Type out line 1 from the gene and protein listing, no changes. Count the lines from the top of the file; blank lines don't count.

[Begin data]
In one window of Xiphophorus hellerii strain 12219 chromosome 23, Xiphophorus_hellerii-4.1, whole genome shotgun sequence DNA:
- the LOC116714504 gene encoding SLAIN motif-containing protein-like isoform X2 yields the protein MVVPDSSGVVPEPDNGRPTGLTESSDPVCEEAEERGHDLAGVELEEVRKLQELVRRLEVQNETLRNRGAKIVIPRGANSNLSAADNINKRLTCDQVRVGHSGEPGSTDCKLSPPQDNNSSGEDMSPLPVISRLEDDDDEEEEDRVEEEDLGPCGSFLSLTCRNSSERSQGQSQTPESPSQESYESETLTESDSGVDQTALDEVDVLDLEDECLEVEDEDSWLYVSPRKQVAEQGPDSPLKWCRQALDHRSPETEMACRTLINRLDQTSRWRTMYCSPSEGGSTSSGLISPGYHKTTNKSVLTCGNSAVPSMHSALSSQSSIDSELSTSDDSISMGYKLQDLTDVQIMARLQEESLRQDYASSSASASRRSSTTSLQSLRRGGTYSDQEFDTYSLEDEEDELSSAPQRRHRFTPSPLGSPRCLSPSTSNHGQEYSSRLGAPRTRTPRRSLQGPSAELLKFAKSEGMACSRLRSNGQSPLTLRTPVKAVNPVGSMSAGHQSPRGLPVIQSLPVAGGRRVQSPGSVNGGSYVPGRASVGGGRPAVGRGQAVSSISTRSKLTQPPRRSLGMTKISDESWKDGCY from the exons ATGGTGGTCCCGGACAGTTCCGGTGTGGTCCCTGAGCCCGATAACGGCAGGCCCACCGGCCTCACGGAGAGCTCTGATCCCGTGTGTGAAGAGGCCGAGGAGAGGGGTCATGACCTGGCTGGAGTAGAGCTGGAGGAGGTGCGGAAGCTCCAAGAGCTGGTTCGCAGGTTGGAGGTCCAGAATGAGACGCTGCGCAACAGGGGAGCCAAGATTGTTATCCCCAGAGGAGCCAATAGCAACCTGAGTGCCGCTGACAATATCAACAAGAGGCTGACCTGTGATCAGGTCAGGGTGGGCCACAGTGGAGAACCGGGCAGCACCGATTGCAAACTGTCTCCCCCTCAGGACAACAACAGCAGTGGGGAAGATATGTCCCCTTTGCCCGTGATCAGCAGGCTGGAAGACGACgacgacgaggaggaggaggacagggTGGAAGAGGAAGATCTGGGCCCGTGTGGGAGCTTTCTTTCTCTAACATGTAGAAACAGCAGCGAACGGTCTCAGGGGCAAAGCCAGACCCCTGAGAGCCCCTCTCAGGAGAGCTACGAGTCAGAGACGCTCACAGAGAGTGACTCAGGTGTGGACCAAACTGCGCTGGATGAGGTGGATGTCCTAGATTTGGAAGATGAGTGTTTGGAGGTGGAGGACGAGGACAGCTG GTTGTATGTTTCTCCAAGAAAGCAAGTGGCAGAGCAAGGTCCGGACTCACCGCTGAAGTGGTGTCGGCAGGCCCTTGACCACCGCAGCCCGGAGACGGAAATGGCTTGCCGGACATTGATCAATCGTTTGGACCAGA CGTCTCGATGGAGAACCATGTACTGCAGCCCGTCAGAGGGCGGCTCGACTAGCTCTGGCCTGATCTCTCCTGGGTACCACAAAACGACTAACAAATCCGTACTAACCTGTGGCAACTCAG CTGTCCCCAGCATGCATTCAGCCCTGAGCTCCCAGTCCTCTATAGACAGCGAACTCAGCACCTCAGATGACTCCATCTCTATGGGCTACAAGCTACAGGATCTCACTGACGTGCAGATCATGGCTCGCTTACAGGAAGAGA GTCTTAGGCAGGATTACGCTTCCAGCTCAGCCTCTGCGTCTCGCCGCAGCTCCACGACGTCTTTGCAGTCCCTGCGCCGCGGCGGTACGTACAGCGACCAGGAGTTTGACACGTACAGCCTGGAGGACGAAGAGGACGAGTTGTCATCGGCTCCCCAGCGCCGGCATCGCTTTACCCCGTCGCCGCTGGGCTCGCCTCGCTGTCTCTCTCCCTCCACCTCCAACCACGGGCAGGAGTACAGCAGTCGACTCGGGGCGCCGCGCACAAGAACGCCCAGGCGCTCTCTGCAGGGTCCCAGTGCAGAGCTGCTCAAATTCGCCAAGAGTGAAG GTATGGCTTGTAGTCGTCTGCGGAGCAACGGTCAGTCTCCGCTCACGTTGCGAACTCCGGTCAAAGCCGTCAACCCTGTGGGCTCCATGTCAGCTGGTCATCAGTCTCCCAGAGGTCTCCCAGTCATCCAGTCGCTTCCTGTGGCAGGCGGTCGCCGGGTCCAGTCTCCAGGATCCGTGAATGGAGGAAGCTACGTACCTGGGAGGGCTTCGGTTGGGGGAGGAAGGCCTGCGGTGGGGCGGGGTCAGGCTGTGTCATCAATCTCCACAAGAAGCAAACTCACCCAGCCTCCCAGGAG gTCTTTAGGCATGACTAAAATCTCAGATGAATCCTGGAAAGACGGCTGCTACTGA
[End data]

In one window of Xiphophorus hellerii strain 12219 chromosome 23, Xiphophorus_hellerii-4.1, whole genome shotgun sequence DNA: